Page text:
Calculating a Change in Price
Because commodity contracts are customized, every price movement has its own distinct value. In a sugar contract, a .0001 cent move is equal to $11.20. When determining sugar profit and loss figures, you calculate the difference between the contract price and the exit price, and then multiply the result by $11.20. For example, if prices move from $11.85 to $13.10, you multiply the difference, which is $1.25, by $11.20 to yield a contract value change of $1,400.

- Buy Sell Total Value
Sugar Contract Price (.0001 cent move = $11.20) $0.1185 $.1310 $.0125 or $1,400

Sugar Exchanges
The futures contract for sugar is traded at the Intercontinental Exchange (ICE), Brazilian Mercantile and Futures Exchange (BF&M), Kansai Commodities Exchange (KEX), Multi Commodity Exchange (MCX), National Commodity Exchange Limited (NCEL), National Commodities and Derivatives Exchange (NCDEX) and Zhengzou Commodity (CZCE) Exchange.

Facts About Production
The process by which sugar is produced has changed little since the 14th century. The natural sugar that is stored in the cane stalk or beet root is separated from the rest of the plant material. For sugar cane, processing involves extracting the juice, creating and crystallizing a thick syrup, spinning the crystals to produce raw sugar, and sending the raw sugar to a refinery for final processing and packaging. Beet sugar processing normally is accomplished in one continuous process without the raw sugar stage.

Sugar appears in various forms, such as sugar cane, sugar beet, honey, maple syrup and more. Its unique property as a simple carbohydrate gives it the distinct ability to make taste buds interpret it as sweet. White sugar is a refined sugar that is derived from sugar cane and sugar beets, and is sold in many granule sizes ranging from coarse to superfine.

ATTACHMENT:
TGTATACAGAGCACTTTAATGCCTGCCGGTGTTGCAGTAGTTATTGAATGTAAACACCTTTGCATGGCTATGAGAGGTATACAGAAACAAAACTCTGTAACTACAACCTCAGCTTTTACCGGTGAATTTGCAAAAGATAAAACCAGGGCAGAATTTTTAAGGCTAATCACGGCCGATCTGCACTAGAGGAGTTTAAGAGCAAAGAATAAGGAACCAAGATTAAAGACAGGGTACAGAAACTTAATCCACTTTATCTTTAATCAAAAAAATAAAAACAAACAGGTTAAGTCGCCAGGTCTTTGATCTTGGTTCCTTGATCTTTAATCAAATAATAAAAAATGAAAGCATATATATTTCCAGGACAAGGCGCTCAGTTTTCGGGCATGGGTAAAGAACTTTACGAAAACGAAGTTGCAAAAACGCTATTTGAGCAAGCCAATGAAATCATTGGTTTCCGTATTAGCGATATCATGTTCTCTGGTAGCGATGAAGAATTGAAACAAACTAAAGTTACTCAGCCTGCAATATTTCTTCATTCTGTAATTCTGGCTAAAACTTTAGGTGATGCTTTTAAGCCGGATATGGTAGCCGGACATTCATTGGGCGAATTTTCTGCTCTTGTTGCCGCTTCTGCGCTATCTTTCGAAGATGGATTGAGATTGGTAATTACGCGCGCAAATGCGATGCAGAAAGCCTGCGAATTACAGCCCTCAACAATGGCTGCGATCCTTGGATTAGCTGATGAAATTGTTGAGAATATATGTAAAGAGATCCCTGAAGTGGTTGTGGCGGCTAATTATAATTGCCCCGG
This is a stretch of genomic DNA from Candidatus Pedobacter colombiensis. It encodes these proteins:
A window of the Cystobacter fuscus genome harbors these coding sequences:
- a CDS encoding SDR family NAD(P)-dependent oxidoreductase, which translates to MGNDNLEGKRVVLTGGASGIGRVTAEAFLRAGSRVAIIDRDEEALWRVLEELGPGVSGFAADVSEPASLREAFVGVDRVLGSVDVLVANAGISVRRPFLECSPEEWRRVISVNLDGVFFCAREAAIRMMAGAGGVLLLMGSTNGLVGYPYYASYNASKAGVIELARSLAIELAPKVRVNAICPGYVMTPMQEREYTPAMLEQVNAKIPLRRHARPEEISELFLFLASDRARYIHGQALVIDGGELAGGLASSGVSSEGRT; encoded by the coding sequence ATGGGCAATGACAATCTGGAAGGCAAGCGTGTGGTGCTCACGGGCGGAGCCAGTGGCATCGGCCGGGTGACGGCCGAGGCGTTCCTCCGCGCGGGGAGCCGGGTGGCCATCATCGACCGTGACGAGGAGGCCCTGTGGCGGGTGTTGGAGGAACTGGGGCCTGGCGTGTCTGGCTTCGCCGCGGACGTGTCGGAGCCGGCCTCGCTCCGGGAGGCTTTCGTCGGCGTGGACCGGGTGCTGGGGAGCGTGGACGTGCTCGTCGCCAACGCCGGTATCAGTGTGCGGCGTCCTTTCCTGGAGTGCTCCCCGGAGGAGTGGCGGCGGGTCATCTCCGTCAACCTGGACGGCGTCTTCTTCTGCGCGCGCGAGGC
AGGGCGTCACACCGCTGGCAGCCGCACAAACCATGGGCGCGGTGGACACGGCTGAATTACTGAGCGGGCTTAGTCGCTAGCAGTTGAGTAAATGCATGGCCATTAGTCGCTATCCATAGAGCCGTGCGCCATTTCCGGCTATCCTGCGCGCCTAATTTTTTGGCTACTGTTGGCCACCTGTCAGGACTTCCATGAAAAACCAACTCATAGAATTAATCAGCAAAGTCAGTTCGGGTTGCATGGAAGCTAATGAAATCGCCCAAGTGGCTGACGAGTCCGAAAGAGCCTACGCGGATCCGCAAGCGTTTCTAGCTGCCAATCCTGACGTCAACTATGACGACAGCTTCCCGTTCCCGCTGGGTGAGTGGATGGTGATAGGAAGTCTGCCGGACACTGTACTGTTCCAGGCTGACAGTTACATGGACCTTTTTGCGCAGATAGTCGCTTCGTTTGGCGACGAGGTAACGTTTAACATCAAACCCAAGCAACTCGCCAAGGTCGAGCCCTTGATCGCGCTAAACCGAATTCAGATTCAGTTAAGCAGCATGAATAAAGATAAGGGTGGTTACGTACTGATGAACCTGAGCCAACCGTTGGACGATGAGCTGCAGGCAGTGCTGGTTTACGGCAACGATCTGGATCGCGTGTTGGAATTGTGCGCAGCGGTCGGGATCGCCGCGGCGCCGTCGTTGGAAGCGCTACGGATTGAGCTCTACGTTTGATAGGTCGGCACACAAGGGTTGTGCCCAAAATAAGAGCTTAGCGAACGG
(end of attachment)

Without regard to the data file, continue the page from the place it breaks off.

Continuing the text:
Sugar cane dominates as the world's primary source of sugar, covering 78% of the market, with sugar beets following in second place. Worldwide sugar production in 2006 and 2007 reached a record 161 million tons, with Brazil leading the way with 33 million tons, India a close second with 27 million tons and the European Union (EU) running a distant third with 16 million tons of sugar production.

The sugar industry is unique among various commodities because as much as 70-80% of all sugar produced is actually consumed in its country of origin. This has led to an international sugar marketplace rife with subsidies and unfair market pricing.

Factors That Influence Sugar Price
The price of sugar is influenced by the following factors:

  • The key health concerns of sugar consumption are diabetes, obesity and tooth decay. Industrialized nations have made it a priority to solve these health problems, and may require the continued substitution of sugar or its elimination altogether.
  • The European Union is the second largest sugar exporter in the world. Sugar is subsidized in many regions, including the EU, through production and high tariffs on imports. Any shift in policy could topple this disparate plan.
  • Weather plays a key factor for both sugar cane and sugar beets. Sugar cane thrives in warmer tropical climates, while sugar beets prefer cooler climates such as Japan. Although sugar beets are consistently used as an alternative source for sugar production, frost damage and the lack of processing capacity can play a significant role in determining their availability.
  • Like all sugar producing countries, the U.S. has a protectionist policy in place for sugar prices. While producers enjoy higher sugar prices, it forces consumers to look to alternatives, a situation that has led to a significant number of companies switching to corn syrup. A growing movement among sugar cane and sugar beet producers is demanding a free market for sugar production.
Sugar production is subsidized and tariffed all over the world. The real price of sugar is actually unknown. In a truly competitive trading environment, sugar prices might be significantly less. Subtle clues surrounding its export and consumption must be watched in order to determine the market's direction.

Commodities: Conclusion